Company seeking ‘pit-pier’ project sues state, Navy over new Hood Canal conservation easement
By Joe Smillie
Peninsula Daily News
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Earlier this month, the state Department of Natural Resources and the Navy announced a 55-year conservation easement would block development of more than 4,800 acres of state-owned tidelands along Hood Canal.
Thorndyke Resources Operation Complex, affiliated with Hood Canal Sand and Gravel, wants to build a 998-foot pier on state-owned land five miles south of the Hood Canal Bridge to annually load onto barges some 6.75 million tons of gravel that would be transported from a quarry at Shine.
The suit asks for nullification of the easement, an order that the company has preserved rights to develop the property and an injunction preventing the state and Navy from enforcing the easement.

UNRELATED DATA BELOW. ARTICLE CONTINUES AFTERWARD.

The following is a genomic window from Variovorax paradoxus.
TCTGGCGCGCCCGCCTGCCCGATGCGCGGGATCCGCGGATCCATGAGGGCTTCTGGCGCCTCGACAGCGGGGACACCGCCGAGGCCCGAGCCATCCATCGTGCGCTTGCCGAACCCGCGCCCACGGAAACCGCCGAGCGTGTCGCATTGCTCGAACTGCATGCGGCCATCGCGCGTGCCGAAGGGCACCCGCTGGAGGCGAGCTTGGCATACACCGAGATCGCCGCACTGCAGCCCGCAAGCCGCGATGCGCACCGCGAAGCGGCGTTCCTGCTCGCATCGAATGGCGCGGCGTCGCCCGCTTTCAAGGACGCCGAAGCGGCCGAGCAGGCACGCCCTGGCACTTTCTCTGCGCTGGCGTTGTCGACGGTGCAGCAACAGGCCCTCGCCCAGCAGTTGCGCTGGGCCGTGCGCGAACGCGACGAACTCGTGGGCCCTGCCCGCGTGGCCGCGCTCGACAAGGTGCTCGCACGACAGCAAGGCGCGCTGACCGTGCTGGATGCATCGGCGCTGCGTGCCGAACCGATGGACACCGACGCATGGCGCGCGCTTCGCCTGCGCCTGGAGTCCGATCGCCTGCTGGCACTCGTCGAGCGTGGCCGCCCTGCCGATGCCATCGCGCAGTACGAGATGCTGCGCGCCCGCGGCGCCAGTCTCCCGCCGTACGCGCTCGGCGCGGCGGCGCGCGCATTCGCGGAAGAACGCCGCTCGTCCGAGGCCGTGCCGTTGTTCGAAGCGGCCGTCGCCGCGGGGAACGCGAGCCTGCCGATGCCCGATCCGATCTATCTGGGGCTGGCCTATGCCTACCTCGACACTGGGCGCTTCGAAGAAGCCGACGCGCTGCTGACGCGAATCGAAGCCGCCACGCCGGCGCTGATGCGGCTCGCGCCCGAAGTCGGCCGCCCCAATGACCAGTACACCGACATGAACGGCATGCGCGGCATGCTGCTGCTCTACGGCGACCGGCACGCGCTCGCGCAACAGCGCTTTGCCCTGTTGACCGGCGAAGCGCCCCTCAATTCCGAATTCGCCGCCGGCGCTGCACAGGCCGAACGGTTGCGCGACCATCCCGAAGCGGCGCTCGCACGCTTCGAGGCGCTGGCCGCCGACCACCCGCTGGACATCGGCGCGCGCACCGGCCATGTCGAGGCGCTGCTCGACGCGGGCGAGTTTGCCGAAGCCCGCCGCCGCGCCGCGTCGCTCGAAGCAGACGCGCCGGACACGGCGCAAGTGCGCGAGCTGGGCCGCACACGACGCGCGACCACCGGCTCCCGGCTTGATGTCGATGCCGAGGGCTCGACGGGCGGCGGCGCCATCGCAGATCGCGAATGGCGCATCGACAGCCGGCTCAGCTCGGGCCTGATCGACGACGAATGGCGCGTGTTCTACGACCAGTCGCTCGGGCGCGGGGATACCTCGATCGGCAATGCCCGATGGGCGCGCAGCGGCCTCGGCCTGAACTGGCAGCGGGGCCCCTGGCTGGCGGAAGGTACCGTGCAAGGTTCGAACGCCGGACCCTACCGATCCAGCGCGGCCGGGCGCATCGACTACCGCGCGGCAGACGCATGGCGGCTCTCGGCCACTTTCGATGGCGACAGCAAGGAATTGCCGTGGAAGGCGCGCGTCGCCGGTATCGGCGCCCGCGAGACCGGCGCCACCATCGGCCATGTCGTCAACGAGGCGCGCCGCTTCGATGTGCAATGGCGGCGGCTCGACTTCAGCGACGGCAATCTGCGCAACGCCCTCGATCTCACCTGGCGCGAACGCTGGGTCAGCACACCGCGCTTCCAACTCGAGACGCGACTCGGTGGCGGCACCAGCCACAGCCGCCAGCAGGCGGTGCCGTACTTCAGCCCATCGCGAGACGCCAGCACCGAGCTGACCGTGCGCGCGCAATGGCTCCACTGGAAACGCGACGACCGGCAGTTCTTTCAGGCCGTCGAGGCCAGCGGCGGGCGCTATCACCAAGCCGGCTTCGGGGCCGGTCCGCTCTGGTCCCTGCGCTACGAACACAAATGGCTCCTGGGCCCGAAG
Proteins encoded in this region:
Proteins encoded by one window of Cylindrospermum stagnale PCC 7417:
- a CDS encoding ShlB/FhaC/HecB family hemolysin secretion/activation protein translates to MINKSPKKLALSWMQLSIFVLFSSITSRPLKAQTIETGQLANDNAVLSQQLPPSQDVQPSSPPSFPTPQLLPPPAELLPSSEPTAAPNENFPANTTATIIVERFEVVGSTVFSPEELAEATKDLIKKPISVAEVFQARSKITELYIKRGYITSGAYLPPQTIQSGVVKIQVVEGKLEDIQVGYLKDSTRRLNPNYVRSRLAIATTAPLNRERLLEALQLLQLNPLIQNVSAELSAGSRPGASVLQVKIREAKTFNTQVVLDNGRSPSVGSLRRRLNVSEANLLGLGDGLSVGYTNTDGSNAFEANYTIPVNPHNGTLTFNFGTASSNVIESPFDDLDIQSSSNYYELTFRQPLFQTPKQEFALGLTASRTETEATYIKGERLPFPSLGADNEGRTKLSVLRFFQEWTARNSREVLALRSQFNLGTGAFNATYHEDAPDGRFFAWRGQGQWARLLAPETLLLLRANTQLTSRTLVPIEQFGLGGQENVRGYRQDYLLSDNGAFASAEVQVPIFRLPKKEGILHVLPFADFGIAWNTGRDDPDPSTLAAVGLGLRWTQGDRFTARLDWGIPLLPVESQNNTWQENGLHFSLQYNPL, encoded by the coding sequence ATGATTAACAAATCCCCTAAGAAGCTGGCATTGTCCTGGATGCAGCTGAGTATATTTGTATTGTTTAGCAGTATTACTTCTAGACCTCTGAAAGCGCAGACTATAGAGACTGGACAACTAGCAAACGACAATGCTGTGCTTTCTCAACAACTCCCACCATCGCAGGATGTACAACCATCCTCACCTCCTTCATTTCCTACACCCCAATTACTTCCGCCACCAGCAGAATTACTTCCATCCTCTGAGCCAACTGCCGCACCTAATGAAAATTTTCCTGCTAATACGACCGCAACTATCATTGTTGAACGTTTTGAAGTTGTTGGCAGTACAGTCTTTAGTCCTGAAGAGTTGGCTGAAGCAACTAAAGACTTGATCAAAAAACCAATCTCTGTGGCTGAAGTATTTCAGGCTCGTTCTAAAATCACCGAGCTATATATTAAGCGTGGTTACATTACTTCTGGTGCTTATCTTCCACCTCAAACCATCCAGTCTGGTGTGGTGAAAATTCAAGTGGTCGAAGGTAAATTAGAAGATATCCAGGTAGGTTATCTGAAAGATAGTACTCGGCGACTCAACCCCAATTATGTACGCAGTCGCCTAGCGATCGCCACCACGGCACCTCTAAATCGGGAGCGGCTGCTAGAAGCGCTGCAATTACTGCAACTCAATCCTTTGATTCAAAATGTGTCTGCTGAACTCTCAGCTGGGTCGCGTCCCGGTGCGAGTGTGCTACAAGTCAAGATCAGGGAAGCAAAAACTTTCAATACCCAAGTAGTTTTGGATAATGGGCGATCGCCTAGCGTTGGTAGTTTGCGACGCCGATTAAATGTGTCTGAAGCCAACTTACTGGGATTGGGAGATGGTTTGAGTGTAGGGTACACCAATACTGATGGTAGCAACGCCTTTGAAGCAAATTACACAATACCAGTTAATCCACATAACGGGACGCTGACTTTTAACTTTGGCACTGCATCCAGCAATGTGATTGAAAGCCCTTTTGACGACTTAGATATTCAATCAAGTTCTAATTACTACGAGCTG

The agreement between the Navy and the state forbids industrial or commercial development on the property and gives the Navy unrestricted access to the waters for training exercises.
The Navy paid the Department of Natural Resources $720,000 for the easement.
The permit process for the “pit-to-pier” project was begun in 2003 by Fred Hill Materials. After Fred Hill’s 2012 bankruptcy, Thorndyke, a Poulsbo company, took over the project.
Sequim-Dungeness Valley Editor Joe Smillie can be reached at 360-681-2390, ext. 5052, or at email@example.com.
Last modified: August 06. 2014 12:42PM